Jess Stone: Travel to present, “Isotopic Analysis of Prehistoric Human Diet at Chelechol ra Orrak, Palau,” at the American Association of Physical Anthropologists meetings.

 

Felicia Madimenos’ dissertation research was supported by a Juda Award.

 

Anthropological Health Education Department Fund Award

The Anthropological Health Education Department Fund Award supports anthropological studies of human health, including sociocultural, biological, and archaeological efforts. Both undergraduate and graduate student research and travel are supported through this award. The competition takes place annually in the fall term. Applications are evaluated by the Departmental Awards Committee.

Recent graduate student recipients:

2016

Noah Simons: Travel to present, “Regulation of Immune Gene Expression and Disease Susceptibility in the Endangered Ugandan Red Colobus, ” at the International Society of Primatologists Congress.

Elisabeth Goldman: Travel to present, “Evaluating minimally invasive methods of telomere length measurement: A sub-study of the WHO Study on Global AGEing and Adult Health (SAGE),” at the American Association of Physical Anthropologists meetings.

Josh Schrock: Research entitled, “Inflammation, low mood, and costly behavior among Shuar forager-horticulturalists.”

 

 

The Stern and Barnett (Graduate Teaching) Fellowships

Each year the Graduate Committee chooses Stern and Barnett Fellows at the same time it chooses regular graduate teaching fellows. Graduate students propose to teach a class and submit a letter of interest, letters of recommendation, CV, and syllabus for the proposed class. These fellowships offer a year-long GTF with a level of appointment (“FTE”) of .4 for the terms in which the student does not teach his or her own course and .49 for the term in which s/he does teach his or her own course. Generally, two students are selected each year.

Recent recipients

2015-2016: Melissa Liebert for a course in “Human Biological Variation.”

2014-2015: Gennie Nguyen for a course in “Race and Housing.”

2014-2015: Jamie Kennedy for a course in “Hunter Gatherer Archaeology.”

2013-2014: Tara Cepon for a course in “Parasites in Human Health and Evolution.”

 

 

Cheryl L. Harper Memorial Fund Scholarship

Cheryl L. Harper amid Pueblo ruins in Frijoles Canyon, New Mexico. Courtesy: Dave Meddish.

The purpose of the Fund is to honor Cheryl L. Harper, a 1994 alumna in Anthropology, who went on to graduate work in archaeology. The scholarship provides support to graduate students in archaeology in the Department of Anthropology. The scholarship may be used for educational expenses including tuition, fees, books, miscellaneous supplies, room, board, summer research stipend or insurance stipend, field research, technical analyses, collections research, travel, and other costs associated with research and/or dissertation. Any graduate student of archaeology is eligible to apply. Candidates will be evaluated based on financial need and the overall quality of their academic work. Selection of recipients shall be by a scholarship committee under the oversight of the Department Head.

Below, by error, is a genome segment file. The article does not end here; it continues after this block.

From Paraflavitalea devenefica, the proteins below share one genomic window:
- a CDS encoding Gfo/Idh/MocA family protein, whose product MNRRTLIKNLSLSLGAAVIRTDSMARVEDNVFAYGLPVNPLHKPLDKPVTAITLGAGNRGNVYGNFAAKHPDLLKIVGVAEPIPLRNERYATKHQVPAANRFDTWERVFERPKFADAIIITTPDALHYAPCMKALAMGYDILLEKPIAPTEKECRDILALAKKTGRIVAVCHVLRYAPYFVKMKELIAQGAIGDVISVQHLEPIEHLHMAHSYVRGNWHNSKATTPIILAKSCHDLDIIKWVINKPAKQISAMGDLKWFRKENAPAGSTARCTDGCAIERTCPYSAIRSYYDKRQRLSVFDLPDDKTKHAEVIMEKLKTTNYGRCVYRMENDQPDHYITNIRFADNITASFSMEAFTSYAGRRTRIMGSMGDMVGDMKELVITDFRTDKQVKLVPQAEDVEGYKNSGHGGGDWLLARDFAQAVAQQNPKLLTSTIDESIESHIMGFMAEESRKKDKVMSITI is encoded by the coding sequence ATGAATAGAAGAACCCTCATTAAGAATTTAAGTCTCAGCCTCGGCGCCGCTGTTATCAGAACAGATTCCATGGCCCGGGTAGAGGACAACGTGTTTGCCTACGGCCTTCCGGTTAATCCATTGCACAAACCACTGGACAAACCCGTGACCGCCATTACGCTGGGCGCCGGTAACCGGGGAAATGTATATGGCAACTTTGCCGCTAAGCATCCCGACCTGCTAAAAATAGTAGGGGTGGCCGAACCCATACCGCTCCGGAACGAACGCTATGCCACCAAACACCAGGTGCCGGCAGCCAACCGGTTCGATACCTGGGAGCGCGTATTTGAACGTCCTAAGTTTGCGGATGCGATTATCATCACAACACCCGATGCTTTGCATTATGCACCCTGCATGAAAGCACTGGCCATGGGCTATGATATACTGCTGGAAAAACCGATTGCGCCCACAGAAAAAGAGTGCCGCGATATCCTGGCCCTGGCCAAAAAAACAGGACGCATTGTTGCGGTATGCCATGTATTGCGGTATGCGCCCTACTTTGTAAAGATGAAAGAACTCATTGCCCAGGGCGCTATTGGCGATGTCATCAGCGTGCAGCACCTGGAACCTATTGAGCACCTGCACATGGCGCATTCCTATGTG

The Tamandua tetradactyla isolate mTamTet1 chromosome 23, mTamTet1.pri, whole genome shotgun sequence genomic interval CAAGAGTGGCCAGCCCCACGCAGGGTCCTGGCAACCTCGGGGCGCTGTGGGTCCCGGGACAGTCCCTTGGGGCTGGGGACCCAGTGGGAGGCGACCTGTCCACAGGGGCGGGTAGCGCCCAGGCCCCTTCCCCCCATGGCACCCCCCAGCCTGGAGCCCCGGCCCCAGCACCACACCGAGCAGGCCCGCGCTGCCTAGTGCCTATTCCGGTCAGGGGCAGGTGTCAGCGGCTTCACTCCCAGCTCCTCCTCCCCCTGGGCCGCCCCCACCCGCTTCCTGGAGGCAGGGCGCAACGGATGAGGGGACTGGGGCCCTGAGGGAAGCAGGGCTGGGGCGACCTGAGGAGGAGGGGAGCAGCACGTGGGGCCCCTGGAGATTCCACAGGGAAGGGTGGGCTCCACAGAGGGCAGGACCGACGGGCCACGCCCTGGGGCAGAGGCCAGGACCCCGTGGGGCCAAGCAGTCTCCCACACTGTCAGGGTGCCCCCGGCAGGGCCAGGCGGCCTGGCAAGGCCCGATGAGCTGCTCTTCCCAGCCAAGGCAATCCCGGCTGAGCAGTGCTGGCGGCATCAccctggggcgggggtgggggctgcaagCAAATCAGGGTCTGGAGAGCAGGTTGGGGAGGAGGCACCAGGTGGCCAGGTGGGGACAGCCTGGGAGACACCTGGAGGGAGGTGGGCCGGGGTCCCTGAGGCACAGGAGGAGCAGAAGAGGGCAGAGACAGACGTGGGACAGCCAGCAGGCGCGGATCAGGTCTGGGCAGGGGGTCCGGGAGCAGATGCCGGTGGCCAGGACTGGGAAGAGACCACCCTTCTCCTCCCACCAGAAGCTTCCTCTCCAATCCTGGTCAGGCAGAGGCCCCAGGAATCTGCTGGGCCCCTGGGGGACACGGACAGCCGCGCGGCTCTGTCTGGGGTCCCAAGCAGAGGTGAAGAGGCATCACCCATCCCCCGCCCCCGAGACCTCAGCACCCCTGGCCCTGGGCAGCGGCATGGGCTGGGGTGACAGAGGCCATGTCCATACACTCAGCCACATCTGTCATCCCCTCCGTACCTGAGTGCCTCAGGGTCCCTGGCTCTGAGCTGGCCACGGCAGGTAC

Recent recipients

2015-2016: Damion Sailors, To support research entitled, “An Archaeological Study of Pacific Island Aquaculture.”

2014-2015: Annie Caruso, To support research entitled, “A Critical Heritage Analysis of the Carriacou Archaeology Field Project.”

2012-2013: Anna Sloan, To support research entitled, “Alaska Native Cultures and Languages: Coursework for Summer 2013.”

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Tara Cepon: The role of social/economic change in parasite exposure and the development of autoimmune disorders among the Shuar forager-horticulturalists of Amazonia: An evolutionary medicine approach ($500)

Alese Colehour: The Ecology of Childbirth ($500)

Theresa Gildner: The Effects of Sex, Testosterone Level, and Market Integration on Intestinal Parasite Load in an Indigenous Ecuadorian Population ($500)

Noah Simons: Immunogenetics of Ugandan Red Colobus in Response to Retroviruses ($1000)

Melissa Liebert: The Shuar Health and Life History Project: The psychosocial stress response of children
from varying degrees of market integration in an indigenous lowland Ecuadorian population ($500)

Andrea Eller: Pace of dental eruption and epiphyseal fusion in captive Macaca mulatta ($500)